A haunting, imaginative, and twisting tale of two sisters and the menacing, unexplained forces that threaten them and their rural mountain community.
Ferns grow knee-deep along the shoulder, laced with briars and unripe raspberries, so thick they could hide a bear. Could hide anything, really.
In 1980s Appalachia, life isn’t easy for Sheila. She endures relentless taunting and bullying at the hands of her classmates; she takes care of her great-aunt, the garden and home, and the rabbits; and forages for mushrooms in the forest, all while her mother works long, back-breaking shifts at the nearby state asylum. But it’s her peculiar little sister, Angie, who worries her the most. Angie is obsessed with nuclear war, Rambo, zombies, a Russian invasion of their community, and the ominous, tarot-like cards that she creates that somehow speak to her. As if all that weren’t enough, Sheila feels an unexplainable weight around her neck. Is it the ancient and strange mountain that they live on that casts its shadow on her, or something or someone else unknown? Unseen?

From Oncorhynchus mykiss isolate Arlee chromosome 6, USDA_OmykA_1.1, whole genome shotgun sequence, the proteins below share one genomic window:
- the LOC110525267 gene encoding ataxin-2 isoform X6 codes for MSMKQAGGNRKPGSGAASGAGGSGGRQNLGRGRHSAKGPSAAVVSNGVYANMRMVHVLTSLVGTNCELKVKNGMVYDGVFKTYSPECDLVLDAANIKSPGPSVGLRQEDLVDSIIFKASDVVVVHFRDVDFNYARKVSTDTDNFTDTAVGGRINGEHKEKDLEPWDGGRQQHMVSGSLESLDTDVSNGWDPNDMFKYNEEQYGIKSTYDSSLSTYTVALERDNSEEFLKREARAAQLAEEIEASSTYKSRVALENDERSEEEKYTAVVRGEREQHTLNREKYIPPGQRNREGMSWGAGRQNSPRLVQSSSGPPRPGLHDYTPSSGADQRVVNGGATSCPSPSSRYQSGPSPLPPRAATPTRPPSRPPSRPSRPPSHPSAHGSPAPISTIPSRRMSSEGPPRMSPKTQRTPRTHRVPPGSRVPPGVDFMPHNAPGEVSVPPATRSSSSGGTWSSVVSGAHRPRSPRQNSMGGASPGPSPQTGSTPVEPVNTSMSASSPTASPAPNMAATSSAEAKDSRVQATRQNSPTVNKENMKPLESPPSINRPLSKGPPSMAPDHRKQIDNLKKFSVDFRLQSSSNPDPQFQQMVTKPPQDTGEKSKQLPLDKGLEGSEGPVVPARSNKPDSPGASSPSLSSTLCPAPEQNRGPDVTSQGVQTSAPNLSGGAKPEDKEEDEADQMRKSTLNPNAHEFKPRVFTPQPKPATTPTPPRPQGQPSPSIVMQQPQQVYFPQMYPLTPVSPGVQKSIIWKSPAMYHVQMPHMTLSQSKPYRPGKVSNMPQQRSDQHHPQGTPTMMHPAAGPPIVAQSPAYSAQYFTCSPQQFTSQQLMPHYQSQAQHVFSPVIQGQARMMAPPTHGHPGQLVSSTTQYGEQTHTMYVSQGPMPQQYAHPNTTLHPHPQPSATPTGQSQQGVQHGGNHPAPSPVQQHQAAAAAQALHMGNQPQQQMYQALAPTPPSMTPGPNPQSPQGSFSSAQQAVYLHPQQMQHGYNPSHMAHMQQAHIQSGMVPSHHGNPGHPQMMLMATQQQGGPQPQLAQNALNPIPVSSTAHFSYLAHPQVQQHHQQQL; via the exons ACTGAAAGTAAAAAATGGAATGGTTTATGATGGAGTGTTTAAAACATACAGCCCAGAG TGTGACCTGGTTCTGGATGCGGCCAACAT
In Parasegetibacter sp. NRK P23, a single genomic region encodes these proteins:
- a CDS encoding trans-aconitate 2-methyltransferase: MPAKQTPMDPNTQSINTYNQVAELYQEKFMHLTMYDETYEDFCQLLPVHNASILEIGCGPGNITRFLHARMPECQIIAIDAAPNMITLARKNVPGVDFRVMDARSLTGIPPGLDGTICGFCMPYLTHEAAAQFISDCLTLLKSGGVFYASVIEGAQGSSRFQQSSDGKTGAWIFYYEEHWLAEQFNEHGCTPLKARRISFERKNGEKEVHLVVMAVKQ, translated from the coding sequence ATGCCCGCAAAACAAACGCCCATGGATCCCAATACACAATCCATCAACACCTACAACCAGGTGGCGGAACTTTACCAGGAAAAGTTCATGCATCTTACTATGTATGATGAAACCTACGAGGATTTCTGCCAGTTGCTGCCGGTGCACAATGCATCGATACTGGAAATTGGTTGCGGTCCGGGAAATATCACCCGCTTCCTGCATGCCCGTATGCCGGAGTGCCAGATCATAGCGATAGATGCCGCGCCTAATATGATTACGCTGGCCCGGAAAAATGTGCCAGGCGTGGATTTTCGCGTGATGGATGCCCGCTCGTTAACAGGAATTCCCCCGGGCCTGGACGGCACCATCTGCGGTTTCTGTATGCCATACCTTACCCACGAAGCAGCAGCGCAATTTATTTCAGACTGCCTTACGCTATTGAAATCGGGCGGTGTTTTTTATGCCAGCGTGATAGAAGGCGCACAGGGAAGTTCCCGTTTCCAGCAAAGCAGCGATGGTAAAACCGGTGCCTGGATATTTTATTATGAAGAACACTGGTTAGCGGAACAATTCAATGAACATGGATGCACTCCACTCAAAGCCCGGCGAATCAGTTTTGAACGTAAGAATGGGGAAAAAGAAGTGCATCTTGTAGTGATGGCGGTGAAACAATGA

When a pair of female hikers are brutally murdered on the nearby Appalachian trail, Sheila and Angie find themselves inexorably drawn into the hunt for the killer. As the ever-present threat of violence looms larger, the mountain might be the only thing that can save them from the darkness consuming their home and their community.
Unsettling, propulsive, and chillingly atmospheric, Alisa Alering’s Smothermoss opens a hidden door into a world caught between rural gothic and fairytale, inviting the reader to renegotiate what is seen and unseen, what is real and what is haunted.
Smothermoss is rich, strange, and beautiful, simultaneously eerie and so very honest. An exciting first novel.